VOTIS Subdermal Imaging Technologies, Ltd. announced today that it has licensed an imaging technology from Columbia University. The technology is being used to develop a suite of medical devices to help people with peripheral artery disease, or PAD, to receive an accurate assessment of their condition. In this way PAD patients can receive crucial treatment early, even before they have symptoms. This knowledge will help physicians delay or eliminate the need for debilitating amputation.
The license grants to VOTIS exclusive worldwide rights in and to the intellectual property being licensed, for all medical imaging purposes, including telemedicine. The license includes rights to 10 issued U.S. patents as well as other patents issued and pending worldwide. Terms of the license were not disclosed.
A wound in the foot of a healthy person heals naturally, in part because blood carries oxygen to the site of the wound and helps it heal. In a person with diabetes, lack of blood flow or lack of oxygen in the blood may prevent or slow wound healing. This lack of blood flow or oxygen in the lower extremities, caused by a narrowing of the peripheral arteries in the legs, is PAD.
More than 200 million people have PAD worldwide and this patient population is increasing rapidly.
An estimated 2 million people in the U.S. suffer from the most severe state of PAD, critical limb-threatening ischemia, or CLTI (also called chronic limb ischemia, or CLI). In Europe, about 3 million people have the condition. Globally, there are more than 20 million CLTI-sufferers. Hospitalization for CLTI is common with up to 60 percent of patients re-admitted within six months. Within one year following diagnosis nearly one quarter of people with CLTI are dead, and nearly one quarter have had a lower limb amputated. Mortality exceeds 50 percent within five years.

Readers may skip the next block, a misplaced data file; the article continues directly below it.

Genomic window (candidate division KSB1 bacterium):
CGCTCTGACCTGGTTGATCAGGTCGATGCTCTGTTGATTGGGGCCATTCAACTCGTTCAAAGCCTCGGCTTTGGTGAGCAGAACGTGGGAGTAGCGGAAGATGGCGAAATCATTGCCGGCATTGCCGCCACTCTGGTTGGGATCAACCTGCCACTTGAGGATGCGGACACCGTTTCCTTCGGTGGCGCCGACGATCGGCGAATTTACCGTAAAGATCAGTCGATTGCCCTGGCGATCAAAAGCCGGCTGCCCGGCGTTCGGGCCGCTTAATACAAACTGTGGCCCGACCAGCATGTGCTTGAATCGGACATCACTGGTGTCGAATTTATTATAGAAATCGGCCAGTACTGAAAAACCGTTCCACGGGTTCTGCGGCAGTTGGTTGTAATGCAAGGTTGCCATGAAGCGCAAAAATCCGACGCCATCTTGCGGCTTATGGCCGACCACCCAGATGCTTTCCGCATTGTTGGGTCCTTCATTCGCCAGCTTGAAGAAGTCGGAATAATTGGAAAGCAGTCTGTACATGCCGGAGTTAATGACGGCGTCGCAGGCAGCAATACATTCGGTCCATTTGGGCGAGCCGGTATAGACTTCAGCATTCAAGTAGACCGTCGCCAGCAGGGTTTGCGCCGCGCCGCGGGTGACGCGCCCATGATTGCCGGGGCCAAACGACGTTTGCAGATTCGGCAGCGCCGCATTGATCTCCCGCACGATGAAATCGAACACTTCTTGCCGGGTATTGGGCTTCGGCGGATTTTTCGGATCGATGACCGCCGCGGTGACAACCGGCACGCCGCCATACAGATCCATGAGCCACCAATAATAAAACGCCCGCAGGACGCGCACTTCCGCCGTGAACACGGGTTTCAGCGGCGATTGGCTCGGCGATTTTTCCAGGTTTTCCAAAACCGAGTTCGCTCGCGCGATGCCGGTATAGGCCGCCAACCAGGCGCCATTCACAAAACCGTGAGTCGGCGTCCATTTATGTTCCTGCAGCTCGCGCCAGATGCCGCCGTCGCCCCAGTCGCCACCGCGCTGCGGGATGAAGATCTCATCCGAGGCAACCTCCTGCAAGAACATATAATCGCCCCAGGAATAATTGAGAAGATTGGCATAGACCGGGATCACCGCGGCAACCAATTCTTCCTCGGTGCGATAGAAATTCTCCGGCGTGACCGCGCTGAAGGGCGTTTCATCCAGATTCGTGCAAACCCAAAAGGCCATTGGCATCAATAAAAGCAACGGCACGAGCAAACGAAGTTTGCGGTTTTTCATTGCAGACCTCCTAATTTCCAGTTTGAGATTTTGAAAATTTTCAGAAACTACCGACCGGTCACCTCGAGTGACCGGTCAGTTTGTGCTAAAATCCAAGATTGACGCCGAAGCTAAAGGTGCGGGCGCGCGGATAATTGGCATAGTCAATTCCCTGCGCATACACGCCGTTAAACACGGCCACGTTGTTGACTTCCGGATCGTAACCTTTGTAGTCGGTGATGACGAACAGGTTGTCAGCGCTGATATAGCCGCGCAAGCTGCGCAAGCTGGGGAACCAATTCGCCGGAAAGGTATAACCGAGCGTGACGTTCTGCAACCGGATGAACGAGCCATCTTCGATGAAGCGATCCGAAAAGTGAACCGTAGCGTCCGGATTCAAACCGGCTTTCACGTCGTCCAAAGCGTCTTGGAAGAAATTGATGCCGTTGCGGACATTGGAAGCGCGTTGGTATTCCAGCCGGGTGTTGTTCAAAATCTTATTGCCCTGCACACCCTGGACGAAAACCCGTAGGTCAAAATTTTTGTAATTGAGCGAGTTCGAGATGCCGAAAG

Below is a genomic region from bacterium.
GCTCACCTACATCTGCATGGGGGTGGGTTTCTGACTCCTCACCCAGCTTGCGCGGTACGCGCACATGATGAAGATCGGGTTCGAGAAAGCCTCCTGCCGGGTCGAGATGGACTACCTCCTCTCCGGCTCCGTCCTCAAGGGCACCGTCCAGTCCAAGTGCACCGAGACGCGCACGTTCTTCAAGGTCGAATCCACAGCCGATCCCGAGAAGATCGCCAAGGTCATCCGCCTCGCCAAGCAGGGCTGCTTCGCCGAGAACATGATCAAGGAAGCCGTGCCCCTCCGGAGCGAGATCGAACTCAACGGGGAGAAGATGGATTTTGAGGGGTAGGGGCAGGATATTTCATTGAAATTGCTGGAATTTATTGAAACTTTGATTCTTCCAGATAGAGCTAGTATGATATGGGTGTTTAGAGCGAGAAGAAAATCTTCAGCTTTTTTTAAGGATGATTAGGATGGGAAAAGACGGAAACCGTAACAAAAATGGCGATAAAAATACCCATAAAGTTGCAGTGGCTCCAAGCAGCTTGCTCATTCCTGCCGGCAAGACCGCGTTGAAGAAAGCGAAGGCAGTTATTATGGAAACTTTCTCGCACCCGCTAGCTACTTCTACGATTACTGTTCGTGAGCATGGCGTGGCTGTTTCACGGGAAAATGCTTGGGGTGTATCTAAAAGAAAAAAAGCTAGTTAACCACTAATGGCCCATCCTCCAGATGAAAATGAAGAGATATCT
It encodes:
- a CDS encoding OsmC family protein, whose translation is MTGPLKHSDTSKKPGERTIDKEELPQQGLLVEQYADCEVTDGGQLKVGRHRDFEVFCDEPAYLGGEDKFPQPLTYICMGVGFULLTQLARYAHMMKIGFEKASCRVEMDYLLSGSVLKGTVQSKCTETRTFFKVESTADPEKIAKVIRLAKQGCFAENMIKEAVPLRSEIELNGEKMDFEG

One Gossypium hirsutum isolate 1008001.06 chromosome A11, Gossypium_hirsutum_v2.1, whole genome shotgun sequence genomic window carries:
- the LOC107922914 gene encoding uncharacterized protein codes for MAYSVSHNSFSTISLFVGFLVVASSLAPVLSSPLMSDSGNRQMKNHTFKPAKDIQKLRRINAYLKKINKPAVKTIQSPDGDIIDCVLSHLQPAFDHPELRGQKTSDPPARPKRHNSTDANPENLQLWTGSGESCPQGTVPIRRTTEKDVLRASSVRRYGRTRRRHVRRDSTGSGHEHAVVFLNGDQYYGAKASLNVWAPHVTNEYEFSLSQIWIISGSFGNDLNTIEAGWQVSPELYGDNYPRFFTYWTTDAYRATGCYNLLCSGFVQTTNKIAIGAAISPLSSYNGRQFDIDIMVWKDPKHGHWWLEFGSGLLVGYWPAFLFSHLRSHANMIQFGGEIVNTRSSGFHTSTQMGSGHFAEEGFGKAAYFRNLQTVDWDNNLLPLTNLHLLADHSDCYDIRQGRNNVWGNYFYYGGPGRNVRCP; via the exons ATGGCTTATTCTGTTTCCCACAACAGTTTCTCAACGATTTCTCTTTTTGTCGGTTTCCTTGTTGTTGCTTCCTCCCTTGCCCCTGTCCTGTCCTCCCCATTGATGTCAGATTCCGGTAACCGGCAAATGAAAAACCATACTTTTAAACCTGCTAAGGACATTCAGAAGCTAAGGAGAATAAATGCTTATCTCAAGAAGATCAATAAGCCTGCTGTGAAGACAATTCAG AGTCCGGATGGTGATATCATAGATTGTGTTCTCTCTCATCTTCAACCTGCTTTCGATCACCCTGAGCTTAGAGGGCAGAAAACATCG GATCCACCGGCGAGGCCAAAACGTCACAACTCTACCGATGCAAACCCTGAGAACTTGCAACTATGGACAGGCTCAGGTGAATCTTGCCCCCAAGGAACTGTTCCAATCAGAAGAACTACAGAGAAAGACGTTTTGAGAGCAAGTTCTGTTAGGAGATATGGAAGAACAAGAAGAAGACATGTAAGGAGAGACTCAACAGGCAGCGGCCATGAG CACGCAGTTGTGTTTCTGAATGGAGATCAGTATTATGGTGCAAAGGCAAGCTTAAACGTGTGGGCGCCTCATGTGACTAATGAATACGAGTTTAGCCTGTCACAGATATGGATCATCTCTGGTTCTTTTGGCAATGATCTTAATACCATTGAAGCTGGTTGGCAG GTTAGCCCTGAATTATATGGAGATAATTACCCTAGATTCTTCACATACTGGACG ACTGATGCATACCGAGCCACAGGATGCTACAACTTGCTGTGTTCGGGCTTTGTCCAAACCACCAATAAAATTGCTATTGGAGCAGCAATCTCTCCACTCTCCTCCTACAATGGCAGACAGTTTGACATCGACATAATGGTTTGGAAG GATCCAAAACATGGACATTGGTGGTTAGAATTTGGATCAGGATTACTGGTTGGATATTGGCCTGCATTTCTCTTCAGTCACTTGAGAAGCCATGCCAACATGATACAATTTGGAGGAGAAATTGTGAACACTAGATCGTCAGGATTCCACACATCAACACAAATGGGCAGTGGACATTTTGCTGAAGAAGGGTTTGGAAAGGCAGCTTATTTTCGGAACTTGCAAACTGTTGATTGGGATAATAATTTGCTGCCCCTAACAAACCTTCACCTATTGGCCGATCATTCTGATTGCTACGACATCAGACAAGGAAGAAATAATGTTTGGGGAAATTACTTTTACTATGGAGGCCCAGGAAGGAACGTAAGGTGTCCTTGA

Diabetic foot ulcers, or DFUs, develop in up to one-third of people with diabetes, and over half of DFUs will develop an infection. Of these, one-sixth will require an amputation. Five-year mortality for DFU is nearly one-third.
While earlier detection with treatment reduces amputations and disabilities and improves patient quality of life, a major difficulty in treating CLTI is the failure to make an early diagnosis.
“We are proud to be able to utilize this new technology for such an important purpose,” said Merrill Weber, the Chief Executive Officer and President of the VOTIS. “Peripheral artery disease, or PAD, is a huge and growing problem around the world, and unfortunately there is no good way to identify it before symptoms appear. It is especially hard to monitor disease progression in people with diabetes. At VOTIS, we are using this technology to accompany the PAD patient throughout the patient journey, every step of the way.
The technology, called vascular optical tomographic imaging, or VOTI, was developed under the leadership of Andreas Hielscher, who until recently led the Biophotonics and Optical Radiology Laboratory as professor of biomedical engineering, radiology, and electrical engineering at the Fu Foundation School of Engineering and Applied Sciences at Columbia University in New York City. This summer, Dr. Hielscher was appointed professor and chair of the newly formed Department of Biomedical Engineering at the New York University Tandon School of Engineering, also in New York City.